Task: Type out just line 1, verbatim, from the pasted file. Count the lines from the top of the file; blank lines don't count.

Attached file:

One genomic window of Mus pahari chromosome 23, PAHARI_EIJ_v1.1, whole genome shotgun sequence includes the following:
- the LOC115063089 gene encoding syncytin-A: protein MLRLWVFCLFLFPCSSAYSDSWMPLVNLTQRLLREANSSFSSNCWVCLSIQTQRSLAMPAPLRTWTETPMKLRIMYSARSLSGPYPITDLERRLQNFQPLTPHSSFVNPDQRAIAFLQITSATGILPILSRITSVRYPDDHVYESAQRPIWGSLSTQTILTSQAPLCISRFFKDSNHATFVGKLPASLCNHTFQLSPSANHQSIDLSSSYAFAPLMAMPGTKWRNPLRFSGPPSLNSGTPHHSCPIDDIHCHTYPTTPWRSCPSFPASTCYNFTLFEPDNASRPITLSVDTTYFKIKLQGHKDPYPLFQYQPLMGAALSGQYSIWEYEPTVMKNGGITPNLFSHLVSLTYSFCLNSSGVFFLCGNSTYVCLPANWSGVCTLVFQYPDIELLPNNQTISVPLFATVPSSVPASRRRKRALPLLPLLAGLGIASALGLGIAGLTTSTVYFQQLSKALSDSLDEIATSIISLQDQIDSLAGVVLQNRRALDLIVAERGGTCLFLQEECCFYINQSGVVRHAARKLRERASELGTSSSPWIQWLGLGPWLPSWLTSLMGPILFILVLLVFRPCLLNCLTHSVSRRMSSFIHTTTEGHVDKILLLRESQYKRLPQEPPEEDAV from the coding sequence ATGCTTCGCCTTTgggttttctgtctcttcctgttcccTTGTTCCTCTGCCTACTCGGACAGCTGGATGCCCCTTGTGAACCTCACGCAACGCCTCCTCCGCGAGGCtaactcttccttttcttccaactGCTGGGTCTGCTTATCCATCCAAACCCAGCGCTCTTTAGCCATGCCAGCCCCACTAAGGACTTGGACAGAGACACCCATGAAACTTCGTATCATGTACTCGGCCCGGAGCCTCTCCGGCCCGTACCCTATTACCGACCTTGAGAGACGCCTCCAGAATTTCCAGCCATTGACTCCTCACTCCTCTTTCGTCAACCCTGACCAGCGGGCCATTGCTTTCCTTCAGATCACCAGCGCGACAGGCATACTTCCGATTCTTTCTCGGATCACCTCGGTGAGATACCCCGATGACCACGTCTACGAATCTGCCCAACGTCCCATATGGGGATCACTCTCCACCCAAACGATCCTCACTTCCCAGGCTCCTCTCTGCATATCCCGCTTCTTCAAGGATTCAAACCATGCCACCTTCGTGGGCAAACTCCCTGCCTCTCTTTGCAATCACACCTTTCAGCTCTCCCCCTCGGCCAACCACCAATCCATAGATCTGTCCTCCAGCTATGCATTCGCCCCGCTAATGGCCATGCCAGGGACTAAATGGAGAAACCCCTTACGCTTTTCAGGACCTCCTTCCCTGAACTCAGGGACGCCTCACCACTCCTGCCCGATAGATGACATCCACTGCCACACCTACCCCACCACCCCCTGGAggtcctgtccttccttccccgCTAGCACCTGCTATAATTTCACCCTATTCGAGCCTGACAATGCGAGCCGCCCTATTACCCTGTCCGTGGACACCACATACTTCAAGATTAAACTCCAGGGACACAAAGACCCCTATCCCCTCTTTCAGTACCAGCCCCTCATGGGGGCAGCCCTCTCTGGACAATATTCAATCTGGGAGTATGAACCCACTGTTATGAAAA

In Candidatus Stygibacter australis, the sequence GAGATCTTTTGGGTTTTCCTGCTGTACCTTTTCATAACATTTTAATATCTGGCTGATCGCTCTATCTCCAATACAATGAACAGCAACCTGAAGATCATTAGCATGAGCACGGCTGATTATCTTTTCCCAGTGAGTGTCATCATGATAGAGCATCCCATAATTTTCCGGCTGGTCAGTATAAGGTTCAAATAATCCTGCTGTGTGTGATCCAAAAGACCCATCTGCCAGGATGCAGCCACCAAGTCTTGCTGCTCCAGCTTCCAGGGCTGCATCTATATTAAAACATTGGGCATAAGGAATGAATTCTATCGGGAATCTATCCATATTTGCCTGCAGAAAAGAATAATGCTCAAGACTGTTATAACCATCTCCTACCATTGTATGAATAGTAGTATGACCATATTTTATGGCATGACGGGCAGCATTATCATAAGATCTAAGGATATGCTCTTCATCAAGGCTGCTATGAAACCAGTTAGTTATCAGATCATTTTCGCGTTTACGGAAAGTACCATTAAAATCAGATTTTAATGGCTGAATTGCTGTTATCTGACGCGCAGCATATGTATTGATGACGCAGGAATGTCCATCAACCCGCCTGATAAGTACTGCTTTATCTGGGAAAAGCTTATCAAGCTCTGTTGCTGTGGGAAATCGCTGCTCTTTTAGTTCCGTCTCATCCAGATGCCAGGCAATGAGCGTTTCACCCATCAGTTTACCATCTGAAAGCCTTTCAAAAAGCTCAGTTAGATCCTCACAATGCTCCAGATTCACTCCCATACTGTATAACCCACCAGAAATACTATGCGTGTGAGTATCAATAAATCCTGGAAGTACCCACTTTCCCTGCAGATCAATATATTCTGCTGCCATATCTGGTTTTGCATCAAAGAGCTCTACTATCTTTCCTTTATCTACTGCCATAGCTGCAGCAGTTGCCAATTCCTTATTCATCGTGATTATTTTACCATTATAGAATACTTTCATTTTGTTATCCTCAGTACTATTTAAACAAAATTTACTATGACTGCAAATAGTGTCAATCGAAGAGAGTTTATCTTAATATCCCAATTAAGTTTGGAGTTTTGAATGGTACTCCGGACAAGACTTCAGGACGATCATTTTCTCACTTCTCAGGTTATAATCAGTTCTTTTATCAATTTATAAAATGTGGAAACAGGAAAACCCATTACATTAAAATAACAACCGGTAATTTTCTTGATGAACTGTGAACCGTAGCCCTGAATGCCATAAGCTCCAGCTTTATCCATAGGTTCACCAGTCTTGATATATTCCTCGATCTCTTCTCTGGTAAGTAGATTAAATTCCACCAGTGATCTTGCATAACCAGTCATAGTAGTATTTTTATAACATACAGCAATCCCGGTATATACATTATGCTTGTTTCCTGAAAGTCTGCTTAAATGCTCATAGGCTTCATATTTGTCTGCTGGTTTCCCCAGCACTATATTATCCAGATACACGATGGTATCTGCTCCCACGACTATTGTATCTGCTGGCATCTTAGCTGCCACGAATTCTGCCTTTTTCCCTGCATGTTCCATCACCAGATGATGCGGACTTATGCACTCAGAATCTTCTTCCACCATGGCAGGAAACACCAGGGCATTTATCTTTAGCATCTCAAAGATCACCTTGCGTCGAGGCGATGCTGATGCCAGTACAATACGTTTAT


One genomic window of Mus pahari chromosome 23, PAHARI_EIJ_v1.1, whole genome shotgun sequence includes the following: